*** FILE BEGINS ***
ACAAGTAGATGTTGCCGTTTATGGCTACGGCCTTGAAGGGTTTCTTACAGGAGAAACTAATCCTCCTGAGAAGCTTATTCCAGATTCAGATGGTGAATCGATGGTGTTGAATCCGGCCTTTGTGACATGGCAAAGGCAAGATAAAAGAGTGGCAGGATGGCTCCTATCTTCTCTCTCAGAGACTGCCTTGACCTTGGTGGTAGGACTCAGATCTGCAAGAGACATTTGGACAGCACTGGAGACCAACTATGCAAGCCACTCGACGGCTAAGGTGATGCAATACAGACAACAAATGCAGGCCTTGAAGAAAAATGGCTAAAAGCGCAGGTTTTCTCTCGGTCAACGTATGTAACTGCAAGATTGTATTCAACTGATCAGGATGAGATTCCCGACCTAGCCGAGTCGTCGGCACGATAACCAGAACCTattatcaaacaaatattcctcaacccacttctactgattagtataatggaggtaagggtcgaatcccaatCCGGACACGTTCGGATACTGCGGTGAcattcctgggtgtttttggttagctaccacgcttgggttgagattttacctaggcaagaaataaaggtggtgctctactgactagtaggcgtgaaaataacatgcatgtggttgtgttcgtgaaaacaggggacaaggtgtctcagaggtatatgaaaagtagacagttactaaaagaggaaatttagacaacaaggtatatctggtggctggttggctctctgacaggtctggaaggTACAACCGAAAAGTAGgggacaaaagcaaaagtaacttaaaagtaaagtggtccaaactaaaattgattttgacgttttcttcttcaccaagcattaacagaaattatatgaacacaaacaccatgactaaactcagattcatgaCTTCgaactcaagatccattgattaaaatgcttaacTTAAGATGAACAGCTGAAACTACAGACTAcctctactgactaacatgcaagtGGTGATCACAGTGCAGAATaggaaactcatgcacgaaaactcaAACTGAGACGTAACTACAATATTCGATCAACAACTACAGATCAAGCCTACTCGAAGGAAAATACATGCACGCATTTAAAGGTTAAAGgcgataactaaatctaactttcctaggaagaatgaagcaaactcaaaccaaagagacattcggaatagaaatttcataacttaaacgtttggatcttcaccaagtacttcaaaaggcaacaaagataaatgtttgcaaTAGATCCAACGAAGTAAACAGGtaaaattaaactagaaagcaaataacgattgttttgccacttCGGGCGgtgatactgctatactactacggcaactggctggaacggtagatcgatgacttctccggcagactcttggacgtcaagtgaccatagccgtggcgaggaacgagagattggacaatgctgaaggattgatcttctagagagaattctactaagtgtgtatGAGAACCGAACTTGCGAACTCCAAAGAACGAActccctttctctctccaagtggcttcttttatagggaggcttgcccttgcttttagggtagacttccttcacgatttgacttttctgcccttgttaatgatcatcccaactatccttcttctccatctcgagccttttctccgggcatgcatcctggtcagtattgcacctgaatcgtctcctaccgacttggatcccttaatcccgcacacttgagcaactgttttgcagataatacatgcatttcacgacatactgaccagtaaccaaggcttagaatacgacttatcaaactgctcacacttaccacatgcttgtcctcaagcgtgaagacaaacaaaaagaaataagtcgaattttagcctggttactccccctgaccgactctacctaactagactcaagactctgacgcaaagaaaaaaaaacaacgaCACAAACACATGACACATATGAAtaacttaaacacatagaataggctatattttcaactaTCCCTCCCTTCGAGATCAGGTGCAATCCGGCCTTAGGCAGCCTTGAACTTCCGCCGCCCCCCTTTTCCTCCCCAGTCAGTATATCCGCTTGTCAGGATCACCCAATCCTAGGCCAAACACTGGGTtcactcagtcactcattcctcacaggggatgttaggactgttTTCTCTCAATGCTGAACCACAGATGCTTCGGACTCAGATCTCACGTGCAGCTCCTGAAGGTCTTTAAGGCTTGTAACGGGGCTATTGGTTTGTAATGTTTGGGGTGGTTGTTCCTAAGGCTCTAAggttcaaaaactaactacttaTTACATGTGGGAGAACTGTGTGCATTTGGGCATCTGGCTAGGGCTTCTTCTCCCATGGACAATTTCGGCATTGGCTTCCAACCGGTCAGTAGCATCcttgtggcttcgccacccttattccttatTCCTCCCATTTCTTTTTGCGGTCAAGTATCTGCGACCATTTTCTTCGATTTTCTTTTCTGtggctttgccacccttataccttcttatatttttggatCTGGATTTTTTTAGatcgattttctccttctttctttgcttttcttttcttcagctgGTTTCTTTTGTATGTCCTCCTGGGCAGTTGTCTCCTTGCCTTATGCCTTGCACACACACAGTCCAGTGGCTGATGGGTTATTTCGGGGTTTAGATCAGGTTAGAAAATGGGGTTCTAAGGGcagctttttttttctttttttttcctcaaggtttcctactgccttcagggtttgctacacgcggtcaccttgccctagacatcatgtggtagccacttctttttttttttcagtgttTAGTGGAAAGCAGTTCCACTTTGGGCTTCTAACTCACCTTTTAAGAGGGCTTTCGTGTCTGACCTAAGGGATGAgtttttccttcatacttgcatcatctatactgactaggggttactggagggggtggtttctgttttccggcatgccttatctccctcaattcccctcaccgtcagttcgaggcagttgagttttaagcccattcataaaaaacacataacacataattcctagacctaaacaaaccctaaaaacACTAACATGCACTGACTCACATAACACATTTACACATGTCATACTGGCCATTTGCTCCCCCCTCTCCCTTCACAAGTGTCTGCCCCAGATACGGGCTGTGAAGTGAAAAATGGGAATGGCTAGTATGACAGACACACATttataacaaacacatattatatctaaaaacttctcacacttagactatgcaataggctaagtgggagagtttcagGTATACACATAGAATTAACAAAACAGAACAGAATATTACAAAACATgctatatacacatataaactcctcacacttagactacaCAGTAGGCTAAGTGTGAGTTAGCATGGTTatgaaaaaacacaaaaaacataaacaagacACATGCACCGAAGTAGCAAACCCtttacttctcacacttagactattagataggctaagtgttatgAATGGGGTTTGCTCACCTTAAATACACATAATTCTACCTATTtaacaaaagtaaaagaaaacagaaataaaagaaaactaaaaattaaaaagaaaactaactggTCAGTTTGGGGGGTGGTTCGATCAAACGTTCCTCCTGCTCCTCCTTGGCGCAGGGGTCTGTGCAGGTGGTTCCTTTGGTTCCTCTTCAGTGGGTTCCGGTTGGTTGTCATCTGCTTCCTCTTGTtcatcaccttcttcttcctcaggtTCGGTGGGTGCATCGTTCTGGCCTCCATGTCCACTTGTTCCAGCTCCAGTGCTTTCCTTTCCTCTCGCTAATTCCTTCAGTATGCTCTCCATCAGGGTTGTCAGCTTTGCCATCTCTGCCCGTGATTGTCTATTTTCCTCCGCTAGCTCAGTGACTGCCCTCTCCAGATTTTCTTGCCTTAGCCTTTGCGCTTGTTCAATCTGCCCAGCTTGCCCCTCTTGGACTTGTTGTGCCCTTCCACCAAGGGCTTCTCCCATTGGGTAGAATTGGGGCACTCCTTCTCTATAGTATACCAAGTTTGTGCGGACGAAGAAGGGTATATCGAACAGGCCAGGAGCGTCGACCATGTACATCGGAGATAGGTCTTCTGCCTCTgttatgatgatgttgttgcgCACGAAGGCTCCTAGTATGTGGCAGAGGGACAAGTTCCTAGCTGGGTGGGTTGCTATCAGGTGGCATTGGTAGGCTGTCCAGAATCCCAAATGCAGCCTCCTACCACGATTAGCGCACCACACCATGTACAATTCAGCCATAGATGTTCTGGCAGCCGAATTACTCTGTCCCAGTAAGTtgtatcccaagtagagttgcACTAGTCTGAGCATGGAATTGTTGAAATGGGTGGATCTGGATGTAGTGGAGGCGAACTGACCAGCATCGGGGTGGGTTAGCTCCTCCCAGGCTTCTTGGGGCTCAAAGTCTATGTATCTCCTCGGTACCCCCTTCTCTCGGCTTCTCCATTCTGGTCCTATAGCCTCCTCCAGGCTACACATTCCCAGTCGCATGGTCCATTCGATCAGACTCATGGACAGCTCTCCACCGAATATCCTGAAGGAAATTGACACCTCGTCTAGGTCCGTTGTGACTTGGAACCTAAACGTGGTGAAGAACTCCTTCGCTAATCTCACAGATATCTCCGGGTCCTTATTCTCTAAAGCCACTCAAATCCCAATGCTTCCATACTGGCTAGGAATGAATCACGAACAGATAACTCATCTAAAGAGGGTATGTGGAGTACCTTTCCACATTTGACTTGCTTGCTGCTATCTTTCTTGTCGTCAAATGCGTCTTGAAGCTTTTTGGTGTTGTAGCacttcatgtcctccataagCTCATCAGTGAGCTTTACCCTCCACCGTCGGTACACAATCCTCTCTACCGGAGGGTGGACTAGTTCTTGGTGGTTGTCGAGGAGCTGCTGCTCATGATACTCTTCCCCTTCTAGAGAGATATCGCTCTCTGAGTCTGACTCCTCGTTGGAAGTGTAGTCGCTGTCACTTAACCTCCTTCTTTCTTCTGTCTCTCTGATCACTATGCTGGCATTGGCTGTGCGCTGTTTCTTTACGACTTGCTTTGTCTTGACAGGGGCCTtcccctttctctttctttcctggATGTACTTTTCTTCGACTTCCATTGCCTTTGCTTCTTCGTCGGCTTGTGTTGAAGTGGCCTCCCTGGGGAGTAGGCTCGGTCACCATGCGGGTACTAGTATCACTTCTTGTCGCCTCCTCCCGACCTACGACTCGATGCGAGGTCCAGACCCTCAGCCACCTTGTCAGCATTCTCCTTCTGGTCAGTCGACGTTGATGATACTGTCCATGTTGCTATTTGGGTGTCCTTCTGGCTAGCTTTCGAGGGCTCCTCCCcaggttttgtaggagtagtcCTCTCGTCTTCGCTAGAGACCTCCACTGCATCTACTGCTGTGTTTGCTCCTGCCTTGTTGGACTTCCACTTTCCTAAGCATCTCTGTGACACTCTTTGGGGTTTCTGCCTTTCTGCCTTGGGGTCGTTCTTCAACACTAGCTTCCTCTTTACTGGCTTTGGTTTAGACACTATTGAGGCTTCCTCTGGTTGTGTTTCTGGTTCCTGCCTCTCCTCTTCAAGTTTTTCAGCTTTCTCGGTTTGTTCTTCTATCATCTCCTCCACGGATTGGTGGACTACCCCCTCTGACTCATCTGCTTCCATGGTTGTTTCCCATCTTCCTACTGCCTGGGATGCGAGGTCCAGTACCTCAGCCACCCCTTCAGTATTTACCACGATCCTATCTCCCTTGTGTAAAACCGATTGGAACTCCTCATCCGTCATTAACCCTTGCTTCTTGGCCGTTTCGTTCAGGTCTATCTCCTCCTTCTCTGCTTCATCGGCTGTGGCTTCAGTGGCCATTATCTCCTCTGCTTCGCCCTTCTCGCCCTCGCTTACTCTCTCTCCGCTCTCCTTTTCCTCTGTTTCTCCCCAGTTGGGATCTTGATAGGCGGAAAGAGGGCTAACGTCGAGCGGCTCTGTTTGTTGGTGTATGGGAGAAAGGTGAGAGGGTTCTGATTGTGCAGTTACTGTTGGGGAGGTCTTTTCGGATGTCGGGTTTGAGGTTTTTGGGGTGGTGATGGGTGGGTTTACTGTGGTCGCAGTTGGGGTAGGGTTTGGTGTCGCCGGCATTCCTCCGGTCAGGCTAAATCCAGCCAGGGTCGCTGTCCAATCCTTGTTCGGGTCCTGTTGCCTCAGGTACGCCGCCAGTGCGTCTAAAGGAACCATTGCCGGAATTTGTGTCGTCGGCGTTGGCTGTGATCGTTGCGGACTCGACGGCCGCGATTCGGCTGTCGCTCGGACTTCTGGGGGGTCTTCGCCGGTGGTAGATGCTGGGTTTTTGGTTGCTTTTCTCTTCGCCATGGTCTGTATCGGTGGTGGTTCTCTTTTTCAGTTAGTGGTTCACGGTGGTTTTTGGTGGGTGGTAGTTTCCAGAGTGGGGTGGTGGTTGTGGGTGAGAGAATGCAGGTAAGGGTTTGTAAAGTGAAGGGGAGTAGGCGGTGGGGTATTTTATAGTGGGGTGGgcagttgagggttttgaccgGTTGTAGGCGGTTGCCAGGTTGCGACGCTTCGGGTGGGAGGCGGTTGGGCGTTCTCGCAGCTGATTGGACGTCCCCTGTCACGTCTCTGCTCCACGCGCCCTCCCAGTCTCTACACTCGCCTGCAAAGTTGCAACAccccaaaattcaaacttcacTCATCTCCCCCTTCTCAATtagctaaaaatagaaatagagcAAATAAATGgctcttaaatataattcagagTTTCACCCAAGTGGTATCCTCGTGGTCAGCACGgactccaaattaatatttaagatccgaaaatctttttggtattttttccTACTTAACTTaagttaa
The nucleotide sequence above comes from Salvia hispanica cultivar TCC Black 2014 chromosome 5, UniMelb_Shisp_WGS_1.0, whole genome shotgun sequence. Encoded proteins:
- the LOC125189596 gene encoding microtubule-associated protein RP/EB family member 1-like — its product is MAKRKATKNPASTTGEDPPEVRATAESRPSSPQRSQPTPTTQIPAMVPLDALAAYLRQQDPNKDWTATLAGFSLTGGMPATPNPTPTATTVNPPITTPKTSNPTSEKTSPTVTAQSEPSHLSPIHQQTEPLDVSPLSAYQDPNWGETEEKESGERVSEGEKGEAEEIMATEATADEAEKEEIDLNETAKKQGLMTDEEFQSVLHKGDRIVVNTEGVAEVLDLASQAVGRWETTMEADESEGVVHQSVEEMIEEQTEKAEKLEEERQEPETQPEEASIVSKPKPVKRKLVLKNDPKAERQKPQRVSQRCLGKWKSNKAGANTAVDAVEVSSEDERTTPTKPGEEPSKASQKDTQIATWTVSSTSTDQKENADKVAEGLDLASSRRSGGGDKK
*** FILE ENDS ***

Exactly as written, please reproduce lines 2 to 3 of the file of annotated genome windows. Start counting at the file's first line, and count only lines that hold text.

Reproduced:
The nucleotide sequence above comes from Salvia hispanica cultivar TCC Black 2014 chromosome 5, UniMelb_Shisp_WGS_1.0, whole genome shotgun sequence. Encoded proteins:
- the LOC125189596 gene encoding microtubule-associated protein RP/EB family member 1-like — its product is MAKRKATKNPASTTGEDPPEVRATAESRPSSPQRSQPTPTTQIPAMVPLDALAAYLRQQDPNKDWTATLAGFSLTGGMPATPNPTPTATTVNPPITTPKTSNPTSEKTSPTVTAQSEPSHLSPIHQQTEPLDVSPLSAYQDPNWGETEEKESGERVSEGEKGEAEEIMATEATADEAEKEEIDLNETAKKQGLMTDEEFQSVLHKGDRIVVNTEGVAEVLDLASQAVGRWETTMEADESEGVVHQSVEEMIEEQTEKAEKLEEERQEPETQPEEASIVSKPKPVKRKLVLKNDPKAERQKPQRVSQRCLGKWKSNKAGANTAVDAVEVSSEDERTTPTKPGEEPSKASQKDTQIATWTVSSTSTDQKENADKVAEGLDLASSRRSGGGDKK